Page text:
This week has seen a spate of high profile cyberattacks, with Evernote and Tweetdeck amongst those targeted. Yesterday also saw Feedly reveal that it has suffered a second round of DDoS attacks and, as a result, has had to pull its service while it works on a fix.
DDoS attacks are nothing new, with many high-profile attacks dominating the media over the last 12 months, but with well-known brands continuing to publicly feel the impact of attacks, they also show no sign of losing popularity with cyber criminals. As we've seen, these large cyber-attacks are capable of knocking out business-critical applications that generate revenue and facilitate communications, which can have severe business impacts. Organisations that depend on their online presence for survival absolutely need invest in security solutions that protect themselves, staff, customers and end-users against these attack vectors.
Whether these kinds of DDoS attacks are the work of mischief makers, sore losers or even attempts to sabotage rivals is unclear. What is clear is that defending against DDoS attacks is not just the province of private and public sector businesses. These attacks have become more prevalent and have amplified over the last year and the worrying trend is for these attacks to be a smokescreen for more insidious activities.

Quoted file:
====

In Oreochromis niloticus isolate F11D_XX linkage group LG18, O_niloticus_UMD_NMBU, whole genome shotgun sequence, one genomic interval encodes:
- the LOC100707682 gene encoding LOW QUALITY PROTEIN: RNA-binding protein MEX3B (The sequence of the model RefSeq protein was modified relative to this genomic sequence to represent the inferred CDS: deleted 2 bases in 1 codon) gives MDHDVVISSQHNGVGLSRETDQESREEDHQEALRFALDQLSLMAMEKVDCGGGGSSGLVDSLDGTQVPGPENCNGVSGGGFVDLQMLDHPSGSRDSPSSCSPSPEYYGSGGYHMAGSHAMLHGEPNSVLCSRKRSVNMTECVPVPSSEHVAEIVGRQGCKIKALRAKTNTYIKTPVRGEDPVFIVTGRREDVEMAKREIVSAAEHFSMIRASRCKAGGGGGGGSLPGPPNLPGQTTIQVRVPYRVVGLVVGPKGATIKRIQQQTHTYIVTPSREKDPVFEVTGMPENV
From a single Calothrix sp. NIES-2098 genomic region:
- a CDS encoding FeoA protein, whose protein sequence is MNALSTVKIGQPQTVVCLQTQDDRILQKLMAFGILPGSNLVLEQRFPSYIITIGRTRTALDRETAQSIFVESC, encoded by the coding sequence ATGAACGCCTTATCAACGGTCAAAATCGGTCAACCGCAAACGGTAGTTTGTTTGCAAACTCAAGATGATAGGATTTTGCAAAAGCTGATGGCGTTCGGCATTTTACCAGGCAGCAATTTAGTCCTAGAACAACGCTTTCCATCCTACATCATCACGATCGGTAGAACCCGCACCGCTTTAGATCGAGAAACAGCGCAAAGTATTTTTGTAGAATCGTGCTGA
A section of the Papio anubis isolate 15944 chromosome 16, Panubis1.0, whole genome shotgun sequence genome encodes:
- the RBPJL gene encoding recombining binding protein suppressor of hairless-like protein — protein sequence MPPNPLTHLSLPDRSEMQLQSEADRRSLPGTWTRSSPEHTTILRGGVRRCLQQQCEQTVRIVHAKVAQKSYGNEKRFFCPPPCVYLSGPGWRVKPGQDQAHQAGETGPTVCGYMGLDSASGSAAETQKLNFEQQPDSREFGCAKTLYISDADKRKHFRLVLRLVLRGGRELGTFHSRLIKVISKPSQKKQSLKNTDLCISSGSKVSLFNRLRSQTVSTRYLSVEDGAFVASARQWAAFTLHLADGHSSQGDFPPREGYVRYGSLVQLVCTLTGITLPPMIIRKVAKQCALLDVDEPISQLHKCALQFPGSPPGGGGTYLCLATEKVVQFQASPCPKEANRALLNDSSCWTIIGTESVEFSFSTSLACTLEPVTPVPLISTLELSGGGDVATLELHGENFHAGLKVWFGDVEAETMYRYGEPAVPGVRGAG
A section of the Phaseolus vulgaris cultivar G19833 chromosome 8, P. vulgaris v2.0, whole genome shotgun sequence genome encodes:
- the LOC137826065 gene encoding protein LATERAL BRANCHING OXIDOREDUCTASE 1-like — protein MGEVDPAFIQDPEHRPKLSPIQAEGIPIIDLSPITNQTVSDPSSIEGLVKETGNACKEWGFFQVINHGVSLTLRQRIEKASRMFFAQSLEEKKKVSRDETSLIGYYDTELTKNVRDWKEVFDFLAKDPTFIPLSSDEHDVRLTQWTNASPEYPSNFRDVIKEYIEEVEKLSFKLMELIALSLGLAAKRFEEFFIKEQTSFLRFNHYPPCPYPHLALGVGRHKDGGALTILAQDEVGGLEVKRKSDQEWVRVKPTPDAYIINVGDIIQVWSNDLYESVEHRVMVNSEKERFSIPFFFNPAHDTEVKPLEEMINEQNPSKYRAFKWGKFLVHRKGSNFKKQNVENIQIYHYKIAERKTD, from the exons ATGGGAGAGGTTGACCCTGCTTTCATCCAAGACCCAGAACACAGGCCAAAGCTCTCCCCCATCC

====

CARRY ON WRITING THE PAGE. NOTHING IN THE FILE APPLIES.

So how can businesses put up a defensive wall to stop attacks before they even access their data? Monitoring incoming traffic is the first line of defence in protecting a business against cyberattacks. Being able to assess where traffic is coming from, the device being used and even whether the request is from a human or not can all work as key assets in protecting against attack.
Let's consider an example. If a DDoS attack hits, a business should have the ability to filter requests before they enter the datacentre, stopping access to those communications which do not appear to be from a genuine customer - such as recognising that a repeat request is being made by a computer source, rather than an actual person at a keyboard. Businesses can also put in place firewalls which allow for a greater number of requests per second, ensuring that systems are less likely to crash under the weight of the repeated requests associated with DDoS attacks. Essentially, a full proxy firewall can avert significant downtime and data loss at a business.
So, my message is simple - centre your security around the applications housing the data you're protecting. Ensuring this is managed by one security platform using full proxy means this is one part of the puzzle which you won't have to worry about. Recent attacks act as a warning for other businesses. Now is not the time to wait and see whether you'll be the next target; now is the time to get your defences in order.